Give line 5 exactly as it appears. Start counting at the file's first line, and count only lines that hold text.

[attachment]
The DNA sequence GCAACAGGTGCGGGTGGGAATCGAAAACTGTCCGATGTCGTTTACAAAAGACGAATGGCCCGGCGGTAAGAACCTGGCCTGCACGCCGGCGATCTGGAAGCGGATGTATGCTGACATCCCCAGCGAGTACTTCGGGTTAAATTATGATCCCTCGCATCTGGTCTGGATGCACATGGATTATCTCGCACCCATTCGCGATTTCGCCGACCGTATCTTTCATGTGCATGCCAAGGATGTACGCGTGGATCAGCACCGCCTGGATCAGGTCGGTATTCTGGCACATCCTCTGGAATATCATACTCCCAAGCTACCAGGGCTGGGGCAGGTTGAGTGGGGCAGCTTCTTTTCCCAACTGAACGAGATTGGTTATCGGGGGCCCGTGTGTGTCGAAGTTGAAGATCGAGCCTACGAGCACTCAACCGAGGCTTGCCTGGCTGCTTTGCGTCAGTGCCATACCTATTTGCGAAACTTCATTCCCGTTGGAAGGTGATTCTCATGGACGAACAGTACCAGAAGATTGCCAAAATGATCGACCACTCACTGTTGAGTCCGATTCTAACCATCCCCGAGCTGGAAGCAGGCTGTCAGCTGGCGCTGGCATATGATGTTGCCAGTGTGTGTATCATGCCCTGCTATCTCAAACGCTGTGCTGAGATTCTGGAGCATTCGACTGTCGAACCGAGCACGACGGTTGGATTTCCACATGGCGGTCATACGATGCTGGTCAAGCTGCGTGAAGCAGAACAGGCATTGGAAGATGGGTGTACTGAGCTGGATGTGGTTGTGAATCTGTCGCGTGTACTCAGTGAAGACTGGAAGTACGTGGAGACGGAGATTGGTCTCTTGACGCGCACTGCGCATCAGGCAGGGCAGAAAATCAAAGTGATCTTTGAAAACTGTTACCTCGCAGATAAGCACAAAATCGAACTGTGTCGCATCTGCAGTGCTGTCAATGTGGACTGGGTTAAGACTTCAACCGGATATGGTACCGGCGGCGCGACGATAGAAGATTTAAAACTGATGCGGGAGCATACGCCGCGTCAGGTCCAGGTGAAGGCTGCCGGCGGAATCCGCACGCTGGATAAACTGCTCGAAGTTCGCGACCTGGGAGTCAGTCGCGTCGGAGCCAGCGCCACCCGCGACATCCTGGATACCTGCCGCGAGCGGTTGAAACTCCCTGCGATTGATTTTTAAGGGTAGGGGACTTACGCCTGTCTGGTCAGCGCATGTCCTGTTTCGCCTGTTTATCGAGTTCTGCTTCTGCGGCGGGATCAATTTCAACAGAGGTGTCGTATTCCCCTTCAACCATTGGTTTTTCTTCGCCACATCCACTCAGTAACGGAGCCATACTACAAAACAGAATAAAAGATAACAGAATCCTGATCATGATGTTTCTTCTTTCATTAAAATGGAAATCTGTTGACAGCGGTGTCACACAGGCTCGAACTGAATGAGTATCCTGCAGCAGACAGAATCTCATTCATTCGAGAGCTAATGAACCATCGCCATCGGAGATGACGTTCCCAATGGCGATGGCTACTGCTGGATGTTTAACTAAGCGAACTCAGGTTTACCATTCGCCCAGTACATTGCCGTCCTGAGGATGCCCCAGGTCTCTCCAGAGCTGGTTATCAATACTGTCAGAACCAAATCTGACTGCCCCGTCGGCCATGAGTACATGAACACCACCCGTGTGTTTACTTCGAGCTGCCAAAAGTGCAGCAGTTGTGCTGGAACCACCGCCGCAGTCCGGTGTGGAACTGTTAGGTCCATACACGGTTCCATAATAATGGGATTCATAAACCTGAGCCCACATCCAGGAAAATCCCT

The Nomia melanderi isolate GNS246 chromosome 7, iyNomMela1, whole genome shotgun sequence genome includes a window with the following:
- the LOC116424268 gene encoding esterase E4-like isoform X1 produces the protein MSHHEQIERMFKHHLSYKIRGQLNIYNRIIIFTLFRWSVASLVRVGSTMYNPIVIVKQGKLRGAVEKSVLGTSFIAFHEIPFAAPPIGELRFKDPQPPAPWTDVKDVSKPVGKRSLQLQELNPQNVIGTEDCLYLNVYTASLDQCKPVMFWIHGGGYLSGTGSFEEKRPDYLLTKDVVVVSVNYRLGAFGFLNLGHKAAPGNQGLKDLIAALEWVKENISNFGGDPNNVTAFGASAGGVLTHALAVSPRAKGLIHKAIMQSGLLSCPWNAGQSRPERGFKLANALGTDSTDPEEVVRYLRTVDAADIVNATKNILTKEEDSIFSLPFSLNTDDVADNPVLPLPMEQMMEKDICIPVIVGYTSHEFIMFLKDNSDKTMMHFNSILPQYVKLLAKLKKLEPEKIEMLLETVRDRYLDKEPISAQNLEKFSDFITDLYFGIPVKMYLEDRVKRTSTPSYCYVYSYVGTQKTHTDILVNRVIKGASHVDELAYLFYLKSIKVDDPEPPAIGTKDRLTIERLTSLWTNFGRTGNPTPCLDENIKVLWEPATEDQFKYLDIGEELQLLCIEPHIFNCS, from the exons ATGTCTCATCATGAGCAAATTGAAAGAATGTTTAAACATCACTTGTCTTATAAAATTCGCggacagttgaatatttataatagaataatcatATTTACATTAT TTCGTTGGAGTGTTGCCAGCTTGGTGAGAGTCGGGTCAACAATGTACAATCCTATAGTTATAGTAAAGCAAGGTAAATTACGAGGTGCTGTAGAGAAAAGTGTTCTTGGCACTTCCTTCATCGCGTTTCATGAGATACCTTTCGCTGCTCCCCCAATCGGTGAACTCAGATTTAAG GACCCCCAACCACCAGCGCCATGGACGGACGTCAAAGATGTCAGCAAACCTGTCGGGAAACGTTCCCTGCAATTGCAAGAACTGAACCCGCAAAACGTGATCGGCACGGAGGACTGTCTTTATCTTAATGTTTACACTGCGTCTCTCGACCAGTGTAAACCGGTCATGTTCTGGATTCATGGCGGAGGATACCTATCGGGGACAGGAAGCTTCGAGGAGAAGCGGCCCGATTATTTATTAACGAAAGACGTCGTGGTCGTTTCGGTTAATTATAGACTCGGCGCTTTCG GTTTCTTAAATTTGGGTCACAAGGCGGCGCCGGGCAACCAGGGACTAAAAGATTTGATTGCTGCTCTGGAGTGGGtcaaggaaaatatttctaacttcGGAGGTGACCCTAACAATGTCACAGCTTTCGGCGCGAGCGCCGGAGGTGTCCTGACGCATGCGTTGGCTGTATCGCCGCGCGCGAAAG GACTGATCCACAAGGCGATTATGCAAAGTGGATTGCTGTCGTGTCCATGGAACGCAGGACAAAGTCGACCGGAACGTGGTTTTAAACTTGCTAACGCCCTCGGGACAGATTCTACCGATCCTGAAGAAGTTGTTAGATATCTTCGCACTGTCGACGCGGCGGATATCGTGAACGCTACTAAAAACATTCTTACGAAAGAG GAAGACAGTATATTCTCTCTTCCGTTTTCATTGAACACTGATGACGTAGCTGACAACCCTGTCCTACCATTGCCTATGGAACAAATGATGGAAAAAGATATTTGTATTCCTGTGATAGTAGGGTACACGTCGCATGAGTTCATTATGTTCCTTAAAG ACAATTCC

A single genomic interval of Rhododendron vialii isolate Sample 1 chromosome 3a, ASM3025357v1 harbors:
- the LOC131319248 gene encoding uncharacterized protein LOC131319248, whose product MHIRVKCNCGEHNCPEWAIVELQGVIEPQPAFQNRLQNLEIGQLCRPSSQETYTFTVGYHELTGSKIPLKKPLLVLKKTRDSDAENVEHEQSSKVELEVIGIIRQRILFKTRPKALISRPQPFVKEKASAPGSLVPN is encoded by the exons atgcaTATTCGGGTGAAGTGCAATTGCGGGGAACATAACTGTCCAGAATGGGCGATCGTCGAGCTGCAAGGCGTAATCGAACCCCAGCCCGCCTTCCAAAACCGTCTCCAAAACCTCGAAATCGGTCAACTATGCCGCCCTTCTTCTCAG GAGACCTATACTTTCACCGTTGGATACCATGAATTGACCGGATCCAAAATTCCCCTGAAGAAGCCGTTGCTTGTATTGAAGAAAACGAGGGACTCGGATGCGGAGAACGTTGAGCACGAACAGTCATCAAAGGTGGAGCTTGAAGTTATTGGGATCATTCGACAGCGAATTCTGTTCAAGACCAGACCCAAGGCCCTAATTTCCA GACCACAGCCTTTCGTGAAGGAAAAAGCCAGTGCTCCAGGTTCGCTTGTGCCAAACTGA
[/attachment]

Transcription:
- the LOC131319248 gene encoding uncharacterized protein LOC131319248, whose product MHIRVKCNCGEHNCPEWAIVELQGVIEPQPAFQNRLQNLEIGQLCRPSSQETYTFTVGYHELTGSKIPLKKPLLVLKKTRDSDAENVEHEQSSKVELEVIGIIRQRILFKTRPKALISRPQPFVKEKASAPGSLVPN is encoded by the exons atgcaTATTCGGGTGAAGTGCAATTGCGGGGAACATAACTGTCCAGAATGGGCGATCGTCGAGCTGCAAGGCGTAATCGAACCCCAGCCCGCCTTCCAAAACCGTCTCCAAAACCTCGAAATCGGTCAACTATGCCGCCCTTCTTCTCAG GAGACCTATACTTTCACCGTTGGATACCATGAATTGACCGGATCCAAAATTCCCCTGAAGAAGCCGTTGCTTGTATTGAAGAAAACGAGGGACTCGGATGCGGAGAACGTTGAGCACGAACAGTCATCAAAGGTGGAGCTTGAAGTTATTGGGATCATTCGACAGCGAATTCTGTTCAAGACCAGACCCAAGGCCCTAATTTCCA GACCACAGCCTTTCGTGAAGGAAAAAGCCAGTGCTCCAGGTTCGCTTGTGCCAAACTGA